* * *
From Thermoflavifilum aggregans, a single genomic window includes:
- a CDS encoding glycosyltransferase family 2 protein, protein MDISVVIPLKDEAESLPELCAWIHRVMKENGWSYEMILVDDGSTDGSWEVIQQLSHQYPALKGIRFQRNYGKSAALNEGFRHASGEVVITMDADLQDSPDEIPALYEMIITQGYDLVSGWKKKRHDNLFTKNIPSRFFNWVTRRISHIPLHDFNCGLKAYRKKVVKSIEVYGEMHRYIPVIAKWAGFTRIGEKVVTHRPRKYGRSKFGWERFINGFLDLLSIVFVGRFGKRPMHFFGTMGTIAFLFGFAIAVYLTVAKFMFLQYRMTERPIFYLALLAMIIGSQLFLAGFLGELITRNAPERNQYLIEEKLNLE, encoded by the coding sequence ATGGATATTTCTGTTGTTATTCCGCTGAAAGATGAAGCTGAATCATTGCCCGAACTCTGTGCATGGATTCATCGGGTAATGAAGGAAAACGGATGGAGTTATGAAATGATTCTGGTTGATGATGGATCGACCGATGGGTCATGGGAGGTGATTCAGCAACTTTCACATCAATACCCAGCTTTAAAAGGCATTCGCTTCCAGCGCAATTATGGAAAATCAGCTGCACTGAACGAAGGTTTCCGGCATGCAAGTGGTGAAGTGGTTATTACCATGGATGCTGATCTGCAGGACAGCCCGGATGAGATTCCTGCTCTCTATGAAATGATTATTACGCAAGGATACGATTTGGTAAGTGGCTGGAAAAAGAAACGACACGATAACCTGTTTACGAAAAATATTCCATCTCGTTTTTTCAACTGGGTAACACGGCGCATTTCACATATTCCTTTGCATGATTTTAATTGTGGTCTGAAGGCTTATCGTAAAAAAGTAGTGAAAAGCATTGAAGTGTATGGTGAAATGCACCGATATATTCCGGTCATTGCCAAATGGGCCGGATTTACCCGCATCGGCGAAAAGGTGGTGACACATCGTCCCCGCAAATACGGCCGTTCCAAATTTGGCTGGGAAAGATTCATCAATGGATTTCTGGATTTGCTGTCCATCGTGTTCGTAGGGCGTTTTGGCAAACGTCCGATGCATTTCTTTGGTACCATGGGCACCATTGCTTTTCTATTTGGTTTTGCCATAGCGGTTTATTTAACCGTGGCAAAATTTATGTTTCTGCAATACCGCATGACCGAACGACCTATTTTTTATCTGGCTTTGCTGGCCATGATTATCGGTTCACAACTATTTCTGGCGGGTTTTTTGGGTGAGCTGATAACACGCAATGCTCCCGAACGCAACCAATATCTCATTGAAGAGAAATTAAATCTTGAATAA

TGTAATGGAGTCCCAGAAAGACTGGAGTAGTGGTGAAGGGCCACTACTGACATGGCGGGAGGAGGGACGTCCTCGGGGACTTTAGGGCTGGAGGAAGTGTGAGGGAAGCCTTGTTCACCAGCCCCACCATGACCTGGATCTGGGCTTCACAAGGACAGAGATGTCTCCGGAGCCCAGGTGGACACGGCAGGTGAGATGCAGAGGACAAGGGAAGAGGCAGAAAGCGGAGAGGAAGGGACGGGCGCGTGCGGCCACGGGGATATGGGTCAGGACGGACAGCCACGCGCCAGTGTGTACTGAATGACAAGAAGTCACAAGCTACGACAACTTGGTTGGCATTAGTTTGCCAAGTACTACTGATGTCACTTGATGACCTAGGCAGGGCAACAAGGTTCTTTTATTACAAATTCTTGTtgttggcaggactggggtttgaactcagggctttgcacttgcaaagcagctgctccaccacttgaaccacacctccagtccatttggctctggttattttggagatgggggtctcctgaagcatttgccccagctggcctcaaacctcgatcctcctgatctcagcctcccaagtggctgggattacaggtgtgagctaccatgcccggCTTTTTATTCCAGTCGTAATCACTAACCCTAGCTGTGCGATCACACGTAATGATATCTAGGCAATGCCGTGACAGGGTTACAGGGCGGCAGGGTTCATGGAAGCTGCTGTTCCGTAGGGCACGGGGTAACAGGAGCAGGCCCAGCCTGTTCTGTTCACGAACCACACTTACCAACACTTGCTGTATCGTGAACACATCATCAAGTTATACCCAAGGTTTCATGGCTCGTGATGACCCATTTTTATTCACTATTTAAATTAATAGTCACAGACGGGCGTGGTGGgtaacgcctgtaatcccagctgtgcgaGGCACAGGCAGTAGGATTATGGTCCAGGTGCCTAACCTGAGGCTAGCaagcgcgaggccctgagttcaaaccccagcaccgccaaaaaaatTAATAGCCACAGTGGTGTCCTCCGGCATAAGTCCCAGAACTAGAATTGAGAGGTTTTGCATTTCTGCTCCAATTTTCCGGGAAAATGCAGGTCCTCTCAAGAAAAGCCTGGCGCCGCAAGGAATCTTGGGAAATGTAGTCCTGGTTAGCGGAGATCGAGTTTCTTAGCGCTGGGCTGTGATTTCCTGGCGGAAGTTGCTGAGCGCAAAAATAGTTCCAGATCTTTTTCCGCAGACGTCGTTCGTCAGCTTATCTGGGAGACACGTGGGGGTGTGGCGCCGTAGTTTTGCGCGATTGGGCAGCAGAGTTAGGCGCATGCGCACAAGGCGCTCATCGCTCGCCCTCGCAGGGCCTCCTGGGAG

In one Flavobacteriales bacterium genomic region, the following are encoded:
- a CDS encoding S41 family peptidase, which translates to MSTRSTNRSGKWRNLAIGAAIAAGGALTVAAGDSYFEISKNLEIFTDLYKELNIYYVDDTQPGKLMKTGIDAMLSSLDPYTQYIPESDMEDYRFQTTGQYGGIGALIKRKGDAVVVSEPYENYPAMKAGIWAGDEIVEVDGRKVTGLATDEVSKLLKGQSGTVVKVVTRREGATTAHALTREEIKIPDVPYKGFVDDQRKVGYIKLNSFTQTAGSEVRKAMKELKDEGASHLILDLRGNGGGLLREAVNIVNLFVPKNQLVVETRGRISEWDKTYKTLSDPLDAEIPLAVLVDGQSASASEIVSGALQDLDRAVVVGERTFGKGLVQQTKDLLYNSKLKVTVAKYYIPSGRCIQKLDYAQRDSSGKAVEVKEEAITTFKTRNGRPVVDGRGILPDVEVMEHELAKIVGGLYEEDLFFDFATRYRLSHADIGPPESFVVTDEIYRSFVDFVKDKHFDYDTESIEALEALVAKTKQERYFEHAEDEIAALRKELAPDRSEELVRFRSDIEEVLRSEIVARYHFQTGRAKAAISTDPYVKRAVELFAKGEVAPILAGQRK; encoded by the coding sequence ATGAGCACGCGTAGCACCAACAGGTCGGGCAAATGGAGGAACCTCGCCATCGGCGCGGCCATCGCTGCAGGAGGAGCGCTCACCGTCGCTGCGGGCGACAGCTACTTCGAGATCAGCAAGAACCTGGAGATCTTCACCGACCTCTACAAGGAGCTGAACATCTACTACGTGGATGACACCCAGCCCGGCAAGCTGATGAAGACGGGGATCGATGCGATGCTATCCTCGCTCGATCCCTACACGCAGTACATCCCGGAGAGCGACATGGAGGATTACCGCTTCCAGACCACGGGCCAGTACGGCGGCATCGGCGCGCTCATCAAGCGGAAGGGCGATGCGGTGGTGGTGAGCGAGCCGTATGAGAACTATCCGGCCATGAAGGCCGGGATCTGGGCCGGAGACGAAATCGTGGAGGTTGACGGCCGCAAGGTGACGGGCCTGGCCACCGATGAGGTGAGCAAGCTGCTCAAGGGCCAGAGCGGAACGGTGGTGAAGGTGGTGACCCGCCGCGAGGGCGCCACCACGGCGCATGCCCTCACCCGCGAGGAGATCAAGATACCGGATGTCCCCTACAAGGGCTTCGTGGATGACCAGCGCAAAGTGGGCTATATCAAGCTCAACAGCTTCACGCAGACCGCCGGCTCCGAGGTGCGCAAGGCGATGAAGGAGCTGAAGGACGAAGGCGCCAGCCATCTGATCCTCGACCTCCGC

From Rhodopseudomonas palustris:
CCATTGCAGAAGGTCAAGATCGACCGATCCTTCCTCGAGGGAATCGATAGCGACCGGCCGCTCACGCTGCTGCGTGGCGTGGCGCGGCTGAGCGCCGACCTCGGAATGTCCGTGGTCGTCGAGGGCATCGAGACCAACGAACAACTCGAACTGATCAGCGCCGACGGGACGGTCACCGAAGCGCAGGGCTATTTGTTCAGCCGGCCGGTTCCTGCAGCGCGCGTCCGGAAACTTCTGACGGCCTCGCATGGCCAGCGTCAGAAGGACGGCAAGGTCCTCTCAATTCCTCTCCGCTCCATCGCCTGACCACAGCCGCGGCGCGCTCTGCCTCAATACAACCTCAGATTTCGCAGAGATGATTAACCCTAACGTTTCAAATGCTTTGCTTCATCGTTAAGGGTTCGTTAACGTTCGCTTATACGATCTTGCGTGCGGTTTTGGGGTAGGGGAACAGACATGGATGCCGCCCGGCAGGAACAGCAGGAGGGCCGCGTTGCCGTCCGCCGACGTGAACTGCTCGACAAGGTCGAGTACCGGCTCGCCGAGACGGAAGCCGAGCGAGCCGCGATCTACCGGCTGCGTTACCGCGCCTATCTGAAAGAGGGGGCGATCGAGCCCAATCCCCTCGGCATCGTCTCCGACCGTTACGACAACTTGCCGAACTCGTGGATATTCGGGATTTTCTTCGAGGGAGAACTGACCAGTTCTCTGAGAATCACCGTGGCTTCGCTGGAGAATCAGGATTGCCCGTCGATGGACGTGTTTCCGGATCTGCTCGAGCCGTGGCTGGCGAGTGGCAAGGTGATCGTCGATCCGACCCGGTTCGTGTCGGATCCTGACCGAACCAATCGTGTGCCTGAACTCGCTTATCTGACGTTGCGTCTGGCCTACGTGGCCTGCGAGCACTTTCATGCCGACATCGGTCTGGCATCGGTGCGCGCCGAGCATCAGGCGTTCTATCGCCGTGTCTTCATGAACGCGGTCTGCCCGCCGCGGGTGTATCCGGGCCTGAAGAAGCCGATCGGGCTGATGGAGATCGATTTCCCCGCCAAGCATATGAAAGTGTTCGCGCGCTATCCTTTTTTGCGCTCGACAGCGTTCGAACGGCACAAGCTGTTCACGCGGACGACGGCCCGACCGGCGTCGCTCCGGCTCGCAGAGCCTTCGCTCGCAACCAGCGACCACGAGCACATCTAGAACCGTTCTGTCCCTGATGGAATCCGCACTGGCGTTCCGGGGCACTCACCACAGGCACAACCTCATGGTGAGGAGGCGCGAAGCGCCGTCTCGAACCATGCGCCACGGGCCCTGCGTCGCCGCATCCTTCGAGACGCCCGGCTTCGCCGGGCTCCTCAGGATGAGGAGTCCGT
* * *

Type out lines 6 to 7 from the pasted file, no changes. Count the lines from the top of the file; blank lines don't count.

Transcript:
From Rhodopseudomonas palustris:
CCATTGCAGAAGGTCAAGATCGACCGATCCTTCCTCGAGGGAATCGATAGCGACCGGCCGCTCACGCTGCTGCGTGGCGTGGCGCGGCTGAGCGCCGACCTCGGAATGTCCGTGGTCGTCGAGGGCATCGAGACCAACGAACAACTCGAACTGATCAGCGCCGACGGGACGGTCACCGAAGCGCAGGGCTATTTGTTCAGCCGGCCGGTTCCTGCAGCGCGCGTCCGGAAACTTCTGACGGCCTCGCATGGCCAGCGTCAGAAGGACGGCAAGGTCCTCTCAATTCCTCTCCGCTCCATCGCCTGACCACAGCCGCGGCGCGCTCTGCCTCAATACAACCTCAGATTTCGCAGAGATGATTAACCCTAACGTTTCAAATGCTTTGCTTCATCGTTAAGGGTTCGTTAACGTTCGCTTATACGATCTTGCGTGCGGTTTTGGGGTAGGGGAACAGACATGGATGCCGCCCGGCAGGAACAGCAGGAGGGCCGCGTTGCCGTCCGCCGACGTGAACTGCTCGACAAGGTCGAGTACCGGCTCGCCGAGACGGAAGCCGAGCGAGCCGCGATCTACCGGCTGCGTTACCGCGCCTATCTGAAAGAGGGGGCGATCGAGCCCAATCCCCTCGGCATCGTCTCCGACCGTTACGACAACTTGCCGAACTCGTGGATATTCGGGATTTTCTTCGAGGGAGAACTGACCAGTTCTCTGAGAATCACCGTGGCTTCGCTGGAGAATCAGGATTGCCCGTCGATGGACGTGTTTCCGGATCTGCTCGAGCCGTGGCTGGCGAGTGGCAAGGTGATCGTCGATCCGACCCGGTTCGTGTCGGATCCTGACCGAACCAATCGTGTGCCTGAACTCGCTTATCTGACGTTGCGTCTGGCCTACGTGGCCTGCGAGCACTTTCATGCCGACATCGGTCTGGCATCGGTGCGCGCCGAGCATCAGGCGTTCTATCGCCGTGTCTTCATGAACGCGGTCTGCCCGCCGCGGGTGTATCCGGGCCTGAAGAAGCCGATCGGGCTGATGGAGATCGATTTCCCCGCCAAGCATATGAAAGTGTTCGCGCGCTATCCTTTTTTGCGCTCGACAGCGTTCGAACGGCACAAGCTGTTCACGCGGACGACGGCCCGACCGGCGTCGCTCCGGCTCGCAGAGCCTTCGCTCGCAACCAGCGACCACGAGCACATCTAGAACCGTTCTGTCCCTGATGGAATCCGCACTGGCGTTCCGGGGCACTCACCACAGGCACAACCTCATGGTGAGGAGGCGCGAAGCGCCGTCTCGAACCATGCGCCACGGGCCCTGCGTCGCCGCATCCTTCGAGACGCCCGGCTTCGCCGGGCTCCTCAGGATGAGGAGTCCGT